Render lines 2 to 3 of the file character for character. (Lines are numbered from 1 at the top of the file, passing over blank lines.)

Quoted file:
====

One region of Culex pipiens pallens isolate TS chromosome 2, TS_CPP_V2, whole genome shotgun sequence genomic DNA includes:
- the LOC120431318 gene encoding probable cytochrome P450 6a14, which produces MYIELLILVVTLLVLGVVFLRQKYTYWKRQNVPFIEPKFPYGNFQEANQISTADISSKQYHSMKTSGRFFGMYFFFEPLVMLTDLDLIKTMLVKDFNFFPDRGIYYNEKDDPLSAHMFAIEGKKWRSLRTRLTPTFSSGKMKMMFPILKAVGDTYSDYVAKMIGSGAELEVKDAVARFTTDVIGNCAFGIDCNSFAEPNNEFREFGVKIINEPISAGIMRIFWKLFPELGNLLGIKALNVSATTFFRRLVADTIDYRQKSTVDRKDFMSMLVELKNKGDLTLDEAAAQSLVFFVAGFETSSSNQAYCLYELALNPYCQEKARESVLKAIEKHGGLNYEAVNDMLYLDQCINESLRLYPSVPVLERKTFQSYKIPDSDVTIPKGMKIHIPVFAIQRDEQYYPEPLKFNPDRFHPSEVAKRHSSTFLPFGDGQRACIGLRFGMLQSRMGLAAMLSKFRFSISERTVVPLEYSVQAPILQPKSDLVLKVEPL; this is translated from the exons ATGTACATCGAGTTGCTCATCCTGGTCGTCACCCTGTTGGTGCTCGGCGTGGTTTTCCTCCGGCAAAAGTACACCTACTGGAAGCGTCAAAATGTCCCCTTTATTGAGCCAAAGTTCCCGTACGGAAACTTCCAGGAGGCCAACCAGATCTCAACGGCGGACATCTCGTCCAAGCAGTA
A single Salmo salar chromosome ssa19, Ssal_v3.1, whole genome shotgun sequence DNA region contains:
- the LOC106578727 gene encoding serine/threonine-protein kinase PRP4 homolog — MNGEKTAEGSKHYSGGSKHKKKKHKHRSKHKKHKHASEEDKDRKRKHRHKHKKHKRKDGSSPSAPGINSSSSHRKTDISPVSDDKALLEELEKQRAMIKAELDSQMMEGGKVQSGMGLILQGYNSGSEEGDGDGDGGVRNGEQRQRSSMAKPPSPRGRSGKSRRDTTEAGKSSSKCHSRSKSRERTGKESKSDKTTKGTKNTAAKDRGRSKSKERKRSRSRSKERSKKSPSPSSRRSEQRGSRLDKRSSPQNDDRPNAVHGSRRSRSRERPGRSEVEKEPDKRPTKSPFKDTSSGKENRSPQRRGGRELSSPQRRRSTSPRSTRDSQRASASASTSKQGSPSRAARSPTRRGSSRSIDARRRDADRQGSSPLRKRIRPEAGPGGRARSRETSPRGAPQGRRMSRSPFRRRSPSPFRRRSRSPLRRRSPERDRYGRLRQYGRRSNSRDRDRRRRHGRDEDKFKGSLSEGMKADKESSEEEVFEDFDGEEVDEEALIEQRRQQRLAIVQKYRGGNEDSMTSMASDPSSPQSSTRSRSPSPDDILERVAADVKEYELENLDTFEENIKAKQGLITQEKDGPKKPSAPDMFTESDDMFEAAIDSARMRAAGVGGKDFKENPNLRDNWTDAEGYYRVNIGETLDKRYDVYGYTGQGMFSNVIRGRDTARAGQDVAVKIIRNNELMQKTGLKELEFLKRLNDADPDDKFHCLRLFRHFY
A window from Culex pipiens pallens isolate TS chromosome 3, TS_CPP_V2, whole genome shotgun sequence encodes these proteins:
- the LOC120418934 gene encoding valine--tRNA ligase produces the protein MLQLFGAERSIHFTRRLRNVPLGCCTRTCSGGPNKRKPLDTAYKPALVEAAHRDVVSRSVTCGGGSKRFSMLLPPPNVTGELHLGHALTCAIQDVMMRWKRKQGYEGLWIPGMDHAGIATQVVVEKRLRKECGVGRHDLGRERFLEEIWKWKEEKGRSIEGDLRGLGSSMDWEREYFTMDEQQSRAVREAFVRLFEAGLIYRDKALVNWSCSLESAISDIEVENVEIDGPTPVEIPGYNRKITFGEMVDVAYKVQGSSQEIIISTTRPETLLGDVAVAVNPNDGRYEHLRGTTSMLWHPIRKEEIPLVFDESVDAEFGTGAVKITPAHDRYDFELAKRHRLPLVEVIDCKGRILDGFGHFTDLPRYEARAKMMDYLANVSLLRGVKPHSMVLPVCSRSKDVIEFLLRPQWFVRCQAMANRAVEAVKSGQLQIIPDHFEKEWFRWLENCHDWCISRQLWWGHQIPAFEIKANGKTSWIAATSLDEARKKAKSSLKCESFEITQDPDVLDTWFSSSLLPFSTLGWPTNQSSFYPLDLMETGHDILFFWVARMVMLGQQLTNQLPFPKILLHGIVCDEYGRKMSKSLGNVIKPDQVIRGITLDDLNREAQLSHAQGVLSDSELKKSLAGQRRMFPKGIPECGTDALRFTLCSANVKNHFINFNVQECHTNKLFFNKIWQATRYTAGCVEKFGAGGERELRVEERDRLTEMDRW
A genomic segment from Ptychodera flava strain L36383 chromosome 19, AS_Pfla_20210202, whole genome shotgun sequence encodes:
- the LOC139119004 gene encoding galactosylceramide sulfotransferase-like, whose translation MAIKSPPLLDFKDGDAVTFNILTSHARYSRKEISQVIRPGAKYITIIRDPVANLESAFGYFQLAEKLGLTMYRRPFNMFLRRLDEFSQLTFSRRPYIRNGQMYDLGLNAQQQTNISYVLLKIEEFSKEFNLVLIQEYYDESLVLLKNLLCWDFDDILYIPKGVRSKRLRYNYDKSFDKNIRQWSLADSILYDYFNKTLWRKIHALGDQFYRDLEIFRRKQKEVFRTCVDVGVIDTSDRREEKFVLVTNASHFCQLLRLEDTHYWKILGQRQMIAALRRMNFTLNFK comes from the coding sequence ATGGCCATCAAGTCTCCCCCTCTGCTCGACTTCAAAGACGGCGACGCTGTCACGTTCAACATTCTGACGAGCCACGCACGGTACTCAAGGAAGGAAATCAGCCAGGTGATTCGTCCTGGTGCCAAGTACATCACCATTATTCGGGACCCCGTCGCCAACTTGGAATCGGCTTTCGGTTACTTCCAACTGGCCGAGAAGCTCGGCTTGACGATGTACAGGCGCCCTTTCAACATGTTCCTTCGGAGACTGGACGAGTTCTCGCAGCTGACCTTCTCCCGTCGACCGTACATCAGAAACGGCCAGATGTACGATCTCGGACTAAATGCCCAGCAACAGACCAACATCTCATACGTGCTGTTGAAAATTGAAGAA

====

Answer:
- the LOC120431318 gene encoding probable cytochrome P450 6a14, which produces MYIELLILVVTLLVLGVVFLRQKYTYWKRQNVPFIEPKFPYGNFQEANQISTADISSKQYHSMKTSGRFFGMYFFFEPLVMLTDLDLIKTMLVKDFNFFPDRGIYYNEKDDPLSAHMFAIEGKKWRSLRTRLTPTFSSGKMKMMFPILKAVGDTYSDYVAKMIGSGAELEVKDAVARFTTDVIGNCAFGIDCNSFAEPNNEFREFGVKIINEPISAGIMRIFWKLFPELGNLLGIKALNVSATTFFRRLVADTIDYRQKSTVDRKDFMSMLVELKNKGDLTLDEAAAQSLVFFVAGFETSSSNQAYCLYELALNPYCQEKARESVLKAIEKHGGLNYEAVNDMLYLDQCINESLRLYPSVPVLERKTFQSYKIPDSDVTIPKGMKIHIPVFAIQRDEQYYPEPLKFNPDRFHPSEVAKRHSSTFLPFGDGQRACIGLRFGMLQSRMGLAAMLSKFRFSISERTVVPLEYSVQAPILQPKSDLVLKVEPL; this is translated from the exons ATGTACATCGAGTTGCTCATCCTGGTCGTCACCCTGTTGGTGCTCGGCGTGGTTTTCCTCCGGCAAAAGTACACCTACTGGAAGCGTCAAAATGTCCCCTTTATTGAGCCAAAGTTCCCGTACGGAAACTTCCAGGAGGCCAACCAGATCTCAACGGCGGACATCTCGTCCAAGCAGTA
A single Salmo salar chromosome ssa19, Ssal_v3.1, whole genome shotgun sequence DNA region contains: